Wheat is sugar. Dessert. That’s what I’m taking away from Wheat Belly by William Davis.
Wheat is not what it used to be. The first wild wheat to be cultivated was einkorn with 14 chromosomes. Soon after einkorn naturally bred to produce emmer with 28 chromosomes. A few thousand years ago, emmer mated to produce Triticum tauschii, with 42 chromosomes. This sort of breeding between grasses was a relatively rare event. Relatively recently, humans started tinkering with the genetic structure of wheat, breeding it for higher yield and for resistance to disease and drought and heat. Modern strains cannot even survive without chemical support. There are now thousands of offsprings that are thousands of genes apart from the original einkorn.
Modern wheat can do all sorts of baking gymastics that einkorn could not do. Pastries, cakes, you name it. Wheat is yummy just like a Mars bar. A hit of wheat has a higher blood sugar response than white sugar. Besides fattening the belly, the insulin response causes a drop in blood sugar and a two-hour cycle of hunger. Wheat causes hunger. It is a vicious addictive cycle. It explains the carb addiction I have struggled with for years. Indeed, reducing my wheat consumption has helped me kick my habitual snacking. Carbs are not the worst of it. Wheat is about 10-15% protein, about 80% of which is gluten. For some people, gluten causes celiac disease, potentially a very serious immune response. Many people avoid gluten these days but the remaining proteins are also problematic, causing allergic and anaphylactic responses.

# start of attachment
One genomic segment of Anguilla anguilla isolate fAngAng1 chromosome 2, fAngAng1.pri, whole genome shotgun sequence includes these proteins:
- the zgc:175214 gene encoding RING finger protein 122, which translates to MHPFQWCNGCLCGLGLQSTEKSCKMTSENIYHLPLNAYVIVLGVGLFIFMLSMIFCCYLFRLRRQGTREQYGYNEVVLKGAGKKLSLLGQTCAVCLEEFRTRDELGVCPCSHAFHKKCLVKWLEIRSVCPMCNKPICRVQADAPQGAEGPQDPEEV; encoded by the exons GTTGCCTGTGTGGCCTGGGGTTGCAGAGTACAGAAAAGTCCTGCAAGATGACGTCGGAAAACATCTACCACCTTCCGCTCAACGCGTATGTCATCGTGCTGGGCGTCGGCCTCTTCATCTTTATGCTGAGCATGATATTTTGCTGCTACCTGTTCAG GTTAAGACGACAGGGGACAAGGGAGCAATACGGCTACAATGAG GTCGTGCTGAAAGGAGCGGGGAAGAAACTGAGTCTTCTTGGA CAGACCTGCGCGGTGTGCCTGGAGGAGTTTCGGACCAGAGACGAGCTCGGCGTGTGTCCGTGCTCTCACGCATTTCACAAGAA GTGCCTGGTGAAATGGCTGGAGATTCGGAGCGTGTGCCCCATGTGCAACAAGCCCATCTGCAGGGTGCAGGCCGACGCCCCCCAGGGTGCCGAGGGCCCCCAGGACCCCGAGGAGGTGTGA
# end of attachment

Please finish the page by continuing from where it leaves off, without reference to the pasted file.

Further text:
Davis recommends a complete elimination of wheat from one’s diet. This may be the right choice for some people, especially if they are suffering from obesity or the many other symptoms he documents in detail. My personal response is more moderate. I accept that wheat is essentially dessert, and I will handle it as such, not as a part of a healthy diet but as an occasional treat.